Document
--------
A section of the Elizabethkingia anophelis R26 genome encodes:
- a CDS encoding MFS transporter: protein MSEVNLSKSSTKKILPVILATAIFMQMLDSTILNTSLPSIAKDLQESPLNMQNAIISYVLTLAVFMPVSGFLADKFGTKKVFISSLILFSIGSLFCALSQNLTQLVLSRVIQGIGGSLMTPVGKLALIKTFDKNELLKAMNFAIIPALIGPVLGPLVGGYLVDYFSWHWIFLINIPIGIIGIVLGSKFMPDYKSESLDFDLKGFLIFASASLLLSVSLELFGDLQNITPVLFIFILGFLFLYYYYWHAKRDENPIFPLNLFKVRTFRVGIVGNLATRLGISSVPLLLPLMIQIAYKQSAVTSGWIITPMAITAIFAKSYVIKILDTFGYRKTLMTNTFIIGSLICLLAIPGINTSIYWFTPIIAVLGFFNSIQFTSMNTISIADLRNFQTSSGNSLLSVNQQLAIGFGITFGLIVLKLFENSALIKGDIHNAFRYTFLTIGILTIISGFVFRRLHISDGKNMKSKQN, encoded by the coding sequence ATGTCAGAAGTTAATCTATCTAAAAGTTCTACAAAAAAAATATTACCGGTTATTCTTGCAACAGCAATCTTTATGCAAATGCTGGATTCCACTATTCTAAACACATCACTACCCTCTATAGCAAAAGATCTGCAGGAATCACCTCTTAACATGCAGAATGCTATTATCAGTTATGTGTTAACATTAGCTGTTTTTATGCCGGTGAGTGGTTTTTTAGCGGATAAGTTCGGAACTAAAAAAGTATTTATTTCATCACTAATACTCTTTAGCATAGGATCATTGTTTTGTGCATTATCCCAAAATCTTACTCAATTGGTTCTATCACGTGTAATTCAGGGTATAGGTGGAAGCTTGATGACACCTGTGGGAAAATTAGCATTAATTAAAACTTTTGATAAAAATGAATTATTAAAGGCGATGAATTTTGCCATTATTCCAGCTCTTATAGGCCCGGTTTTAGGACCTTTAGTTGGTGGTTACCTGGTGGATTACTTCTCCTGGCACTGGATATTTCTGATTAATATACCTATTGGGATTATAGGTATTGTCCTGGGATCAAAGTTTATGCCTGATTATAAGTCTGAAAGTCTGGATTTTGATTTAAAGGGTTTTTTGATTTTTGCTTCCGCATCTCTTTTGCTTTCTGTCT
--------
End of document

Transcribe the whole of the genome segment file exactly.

A section of the Elizabethkingia anophelis R26 genome encodes:
- a CDS encoding MFS transporter: protein MSEVNLSKSSTKKILPVILATAIFMQMLDSTILNTSLPSIAKDLQESPLNMQNAIISYVLTLAVFMPVSGFLADKFGTKKVFISSLILFSIGSLFCALSQNLTQLVLSRVIQGIGGSLMTPVGKLALIKTFDKNELLKAMNFAIIPALIGPVLGPLVGGYLVDYFSWHWIFLINIPIGIIGIVLGSKFMPDYKSESLDFDLKGFLIFASASLLLSVSLELFGDLQNITPVLFIFILGFLFLYYYYWHAKRDENPIFPLNLFKVRTFRVGIVGNLATRLGISSVPLLLPLMIQIAYKQSAVTSGWIITPMAITAIFAKSYVIKILDTFGYRKTLMTNTFIIGSLICLLAIPGINTSIYWFTPIIAVLGFFNSIQFTSMNTISIADLRNFQTSSGNSLLSVNQQLAIGFGITFGLIVLKLFENSALIKGDIHNAFRYTFLTIGILTIISGFVFRRLHISDGKNMKSKQN, encoded by the coding sequence ATGTCAGAAGTTAATCTATCTAAAAGTTCTACAAAAAAAATATTACCGGTTATTCTTGCAACAGCAATCTTTATGCAAATGCTGGATTCCACTATTCTAAACACATCACTACCCTCTATAGCAAAAGATCTGCAGGAATCACCTCTTAACATGCAGAATGCTATTATCAGTTATGTGTTAACATTAGCTGTTTTTATGCCGGTGAGTGGTTTTTTAGCGGATAAGTTCGGAACTAAAAAAGTATTTATTTCATCACTAATACTCTTTAGCATAGGATCATTGTTTTGTGCATTATCCCAAAATCTTACTCAATTGGTTCTATCACGTGTAATTCAGGGTATAGGTGGAAGCTTGATGACACCTGTGGGAAAATTAGCATTAATTAAAACTTTTGATAAAAATGAATTATTAAAGGCGATGAATTTTGCCATTATTCCAGCTCTTATAGGCCCGGTTTTAGGACCTTTAGTTGGTGGTTACCTGGTGGATTACTTCTCCTGGCACTGGATATTTCTGATTAATATACCTATTGGGATTATAGGTATTGTCCTGGGATCAAAGTTTATGCCTGATTATAAGTCTGAAAGTCTGGATTTTGATTTAAAGGGTTTTTTGATTTTTGCTTCCGCATCTCTTTTGCTTTCTGTCT